Jan 1, 2021

Axios PM

🏈 Happy New Year's Day! Today's PM — edited by Justin Green — is 579 words, a 2½-minute read.

Bulletin: Senators of both parties, meeting in a rare Jan. 1 session, joined the House in easily overriding President Trump's veto of a $740 billion defense policy bill — the first override of his presidency.

  • Trump had called the impending rebuke a "disgraceful act of cowardice." Go deeper.
1 big thing: Tech's bundle of lawsuits — and record valuations
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Data: Yahoo Finance (through late Dec.). Chart: Axios Visuals

Tech companies have never been under more regulatory scrutiny, but it hasn't stopped their growth or spooked investors, Axios' Ashley Gold and Sara Fischer write.

Regulators across the country launched five recent investigations into some of the most high-profile tech giants in the world.

  • CEOs, once elusive and hard to wrangle to Capitol Hill, have made multiple (remote) appearances in 2020, defending their businesses and describing themselves as American success stories.

But Amazon, Google and Facebook stocks set records. Google and Facebook stock prices are each up roughly 30% since last January. Amazon's stock is up more than 70%.

  • Investors have rewarded all three companies for high-growth moves during the pandemic, including e-commerce and gaming.

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2. U.K. completes separation from Europe
Prime Minister Boris Johnson signs the Brexit trade deal with the EU in Number 10 Downing Street on Wednesday. Photo: Leon Neal/Getty Images

After two general elections, three prime ministers, and just over 4½ years, Britain — as of today — finally has the Brexit it voted for in June 2016, Axios chief financial correspondent Felix Salmon writes.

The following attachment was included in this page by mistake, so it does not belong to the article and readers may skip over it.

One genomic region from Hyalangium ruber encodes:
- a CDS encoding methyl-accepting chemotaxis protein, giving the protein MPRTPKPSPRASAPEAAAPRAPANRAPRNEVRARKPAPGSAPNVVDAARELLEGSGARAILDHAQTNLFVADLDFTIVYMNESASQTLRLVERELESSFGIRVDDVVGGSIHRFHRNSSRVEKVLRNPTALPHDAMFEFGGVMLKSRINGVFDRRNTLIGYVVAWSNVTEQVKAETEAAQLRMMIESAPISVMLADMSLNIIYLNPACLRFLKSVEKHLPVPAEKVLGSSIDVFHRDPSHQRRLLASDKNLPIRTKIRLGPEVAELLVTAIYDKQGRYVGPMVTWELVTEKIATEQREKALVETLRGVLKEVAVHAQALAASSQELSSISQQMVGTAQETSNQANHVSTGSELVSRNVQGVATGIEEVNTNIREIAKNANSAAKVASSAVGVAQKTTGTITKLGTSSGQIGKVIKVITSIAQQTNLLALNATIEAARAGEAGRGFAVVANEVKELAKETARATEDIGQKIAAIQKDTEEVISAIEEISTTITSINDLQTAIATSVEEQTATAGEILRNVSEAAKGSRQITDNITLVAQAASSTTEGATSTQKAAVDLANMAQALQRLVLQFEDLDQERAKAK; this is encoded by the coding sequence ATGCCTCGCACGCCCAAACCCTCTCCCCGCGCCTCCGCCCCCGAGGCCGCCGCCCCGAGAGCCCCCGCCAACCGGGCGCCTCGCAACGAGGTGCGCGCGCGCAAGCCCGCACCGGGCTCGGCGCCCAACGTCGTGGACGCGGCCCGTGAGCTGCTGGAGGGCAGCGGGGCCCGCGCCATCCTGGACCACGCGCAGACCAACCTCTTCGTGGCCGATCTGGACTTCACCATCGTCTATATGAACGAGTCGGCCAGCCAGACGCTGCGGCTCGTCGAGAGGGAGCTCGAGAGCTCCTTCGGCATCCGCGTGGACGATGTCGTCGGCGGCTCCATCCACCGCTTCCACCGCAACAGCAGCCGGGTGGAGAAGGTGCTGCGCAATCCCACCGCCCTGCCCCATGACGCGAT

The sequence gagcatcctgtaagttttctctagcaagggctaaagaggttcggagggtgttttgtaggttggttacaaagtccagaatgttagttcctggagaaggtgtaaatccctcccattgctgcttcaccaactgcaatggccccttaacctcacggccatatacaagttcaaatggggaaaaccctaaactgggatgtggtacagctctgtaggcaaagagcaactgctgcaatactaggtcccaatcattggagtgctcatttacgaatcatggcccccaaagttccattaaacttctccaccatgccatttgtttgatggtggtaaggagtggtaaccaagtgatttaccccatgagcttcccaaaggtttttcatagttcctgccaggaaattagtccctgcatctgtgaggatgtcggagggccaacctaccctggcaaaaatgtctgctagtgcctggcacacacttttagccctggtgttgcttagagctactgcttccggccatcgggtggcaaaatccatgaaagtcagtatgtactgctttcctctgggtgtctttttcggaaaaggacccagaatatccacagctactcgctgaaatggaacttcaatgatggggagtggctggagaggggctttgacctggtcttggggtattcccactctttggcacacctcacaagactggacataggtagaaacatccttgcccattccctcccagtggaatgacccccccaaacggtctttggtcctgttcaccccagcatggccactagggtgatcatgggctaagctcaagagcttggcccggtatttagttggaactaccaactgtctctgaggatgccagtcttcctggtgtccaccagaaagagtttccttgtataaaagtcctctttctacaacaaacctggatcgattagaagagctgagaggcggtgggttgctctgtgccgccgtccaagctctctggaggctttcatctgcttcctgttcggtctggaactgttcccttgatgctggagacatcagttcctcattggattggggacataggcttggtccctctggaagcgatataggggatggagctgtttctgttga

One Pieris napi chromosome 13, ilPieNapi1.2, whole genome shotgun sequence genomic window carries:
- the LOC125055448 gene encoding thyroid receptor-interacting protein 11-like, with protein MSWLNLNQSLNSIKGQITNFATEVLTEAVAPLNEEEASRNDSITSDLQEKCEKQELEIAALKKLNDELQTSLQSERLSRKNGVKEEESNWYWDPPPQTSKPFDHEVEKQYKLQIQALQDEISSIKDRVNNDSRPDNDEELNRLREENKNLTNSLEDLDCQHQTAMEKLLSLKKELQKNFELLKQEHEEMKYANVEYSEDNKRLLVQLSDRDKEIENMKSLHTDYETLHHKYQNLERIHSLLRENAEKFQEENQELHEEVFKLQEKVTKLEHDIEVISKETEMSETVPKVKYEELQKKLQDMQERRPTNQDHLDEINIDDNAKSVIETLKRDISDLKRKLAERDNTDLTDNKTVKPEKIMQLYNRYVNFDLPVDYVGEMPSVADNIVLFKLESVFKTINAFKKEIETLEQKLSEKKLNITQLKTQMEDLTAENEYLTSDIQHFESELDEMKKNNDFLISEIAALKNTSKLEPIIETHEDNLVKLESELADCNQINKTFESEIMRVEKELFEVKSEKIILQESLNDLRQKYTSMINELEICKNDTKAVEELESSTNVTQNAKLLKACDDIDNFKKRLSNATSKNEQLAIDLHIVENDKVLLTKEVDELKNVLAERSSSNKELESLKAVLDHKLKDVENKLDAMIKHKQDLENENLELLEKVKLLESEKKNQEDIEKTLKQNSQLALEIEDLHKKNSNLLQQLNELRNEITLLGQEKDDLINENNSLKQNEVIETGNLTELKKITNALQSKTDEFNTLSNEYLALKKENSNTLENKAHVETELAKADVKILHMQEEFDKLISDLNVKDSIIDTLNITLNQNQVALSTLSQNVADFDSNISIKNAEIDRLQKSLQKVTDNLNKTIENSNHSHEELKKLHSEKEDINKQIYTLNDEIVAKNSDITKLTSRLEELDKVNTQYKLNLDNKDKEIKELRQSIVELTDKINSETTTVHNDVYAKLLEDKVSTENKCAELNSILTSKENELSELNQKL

Why it matters: For the past 40 years, Britain found peace and prosperity as one of the most important players in a community of more than 400 million people.

  • Today, it has become, once again, an island off the coast of Europe — yet still a global financial, cultural and media hub.

Between the lines: Northern Ireland is still part of the U.K., while trading as though it is part of Europe. That means anybody moving goods between Northern Ireland and Great Britain needs to fill out a customs declaration first.

The bottom line: The U.K. Office for Budget Responsibility estimates that Brexit will leave the country about 4% poorer than it would have been as part of the EU.

🗞️How it's playing ...

The Guardian
3. Catch up quick
Screenshot: Wilmington's newspaper greets 2021.
  1. 💉 The U.S. passed 20 million COVID-19 cases — almost twice as many as India, the second-worst-hit country. Bloomberg
  2. 🐊 Florida became the third state, after Colorado and California, to detect the faster-spreading coronavirus variant that's walloping Britain. Go deeper.
  3. 🇦🇺 Australia's national anthem, as of today, removes a reference to the country being "young and free," amid calls to recognize that its Indigenous people are the oldest continuous civilization in the world. Reuters
4. 1 fun thing: Pandemic pet portraits
Kana — model and portrait. Photo: LM Otero/AP

Online pet story Chewy sends 1,000+ free paintings of their pets to random customers each week, winning loyalty and throwing a bone to social media, AP retail writer Joseph Pisani reports.

Why it matters: Chewy's competition has gotten stiffer as more people shop online and adopt pandemic pets. Chewy hopes to stand out with this personal touch and bit of kitsch.

You can't buy a Chewy painting from Chewy, and the company doesn't say how you get picked. But it typically sends them out to those who have pet photos on their Chewy account or have shared one with a customer service agent.

  • Danielle Moore of Dallas called Chewy about returning an order, and the customer service agent asked her to send a photo of her Australian cattle dog, Kana. The painting (above) showed up three months later.

Chewy, founded in 2011, has worked with hundreds of artists around the country, mailing them photos of the pets.